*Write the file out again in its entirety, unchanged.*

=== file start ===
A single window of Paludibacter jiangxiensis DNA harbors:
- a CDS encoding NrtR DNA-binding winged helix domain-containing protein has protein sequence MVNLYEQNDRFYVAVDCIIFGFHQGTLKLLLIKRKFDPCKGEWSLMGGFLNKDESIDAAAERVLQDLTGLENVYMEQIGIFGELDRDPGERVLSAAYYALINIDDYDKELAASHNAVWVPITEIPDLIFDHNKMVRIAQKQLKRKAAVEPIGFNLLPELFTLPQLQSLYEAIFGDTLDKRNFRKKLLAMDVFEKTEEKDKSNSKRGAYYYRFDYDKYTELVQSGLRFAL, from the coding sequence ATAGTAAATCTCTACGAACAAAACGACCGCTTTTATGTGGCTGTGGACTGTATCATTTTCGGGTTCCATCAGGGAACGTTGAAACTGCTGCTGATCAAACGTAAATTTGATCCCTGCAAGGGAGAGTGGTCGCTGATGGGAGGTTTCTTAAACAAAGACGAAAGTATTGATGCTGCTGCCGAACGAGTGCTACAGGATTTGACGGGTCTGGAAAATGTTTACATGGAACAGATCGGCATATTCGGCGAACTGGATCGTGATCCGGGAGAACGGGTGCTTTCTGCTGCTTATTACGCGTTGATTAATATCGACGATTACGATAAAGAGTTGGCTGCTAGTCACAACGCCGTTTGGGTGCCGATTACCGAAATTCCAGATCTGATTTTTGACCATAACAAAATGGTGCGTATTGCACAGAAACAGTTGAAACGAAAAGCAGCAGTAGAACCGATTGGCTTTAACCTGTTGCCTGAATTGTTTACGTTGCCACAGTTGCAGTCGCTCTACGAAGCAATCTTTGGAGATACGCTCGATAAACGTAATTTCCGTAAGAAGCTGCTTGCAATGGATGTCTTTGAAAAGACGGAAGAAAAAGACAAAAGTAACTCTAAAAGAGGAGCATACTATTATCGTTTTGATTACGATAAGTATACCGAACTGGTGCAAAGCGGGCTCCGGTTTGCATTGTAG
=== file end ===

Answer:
A single window of Paludibacter jiangxiensis DNA harbors:
- a CDS encoding NrtR DNA-binding winged helix domain-containing protein has protein sequence MVNLYEQNDRFYVAVDCIIFGFHQGTLKLLLIKRKFDPCKGEWSLMGGFLNKDESIDAAAERVLQDLTGLENVYMEQIGIFGELDRDPGERVLSAAYYALINIDDYDKELAASHNAVWVPITEIPDLIFDHNKMVRIAQKQLKRKAAVEPIGFNLLPELFTLPQLQSLYEAIFGDTLDKRNFRKKLLAMDVFEKTEEKDKSNSKRGAYYYRFDYDKYTELVQSGLRFAL, from the coding sequence ATAGTAAATCTCTACGAACAAAACGACCGCTTTTATGTGGCTGTGGACTGTATCATTTTCGGGTTCCATCAGGGAACGTTGAAACTGCTGCTGATCAAACGTAAATTTGATCCCTGCAAGGGAGAGTGGTCGCTGATGGGAGGTTTCTTAAACAAAGACGAAAGTATTGATGCTGCTGCCGAACGAGTGCTACAGGATTTGACGGGTCTGGAAAATGTTTACATGGAACAGATCGGCATATTCGGCGAACTGGATCGTGATCCGGGAGAACGGGTGCTTTCTGCTGCTTATTACGCGTTGATTAATATCGACGATTACGATAAAGAGTTGGCTGCTAGTCACAACGCCGTTTGGGTGCCGATTACCGAAATTCCAGATCTGATTTTTGACCATAACAAAATGGTGCGTATTGCACAGAAACAGTTGAAACGAAAAGCAGCAGTAGAACCGATTGGCTTTAACCTGTTGCCTGAATTGTTTACGTTGCCACAGTTGCAGTCGCTCTACGAAGCAATCTTTGGAGATACGCTCGATAAACGTAATTTCCGTAAGAAGCTGCTTGCAATGGATGTCTTTGAAAAGACGGAAGAAAAAGACAAAAGTAACTCTAAAAGAGGAGCATACTATTATCGTTTTGATTACGATAAGTATACCGAACTGGTGCAAAGCGGGCTCCGGTTTGCATTGTAG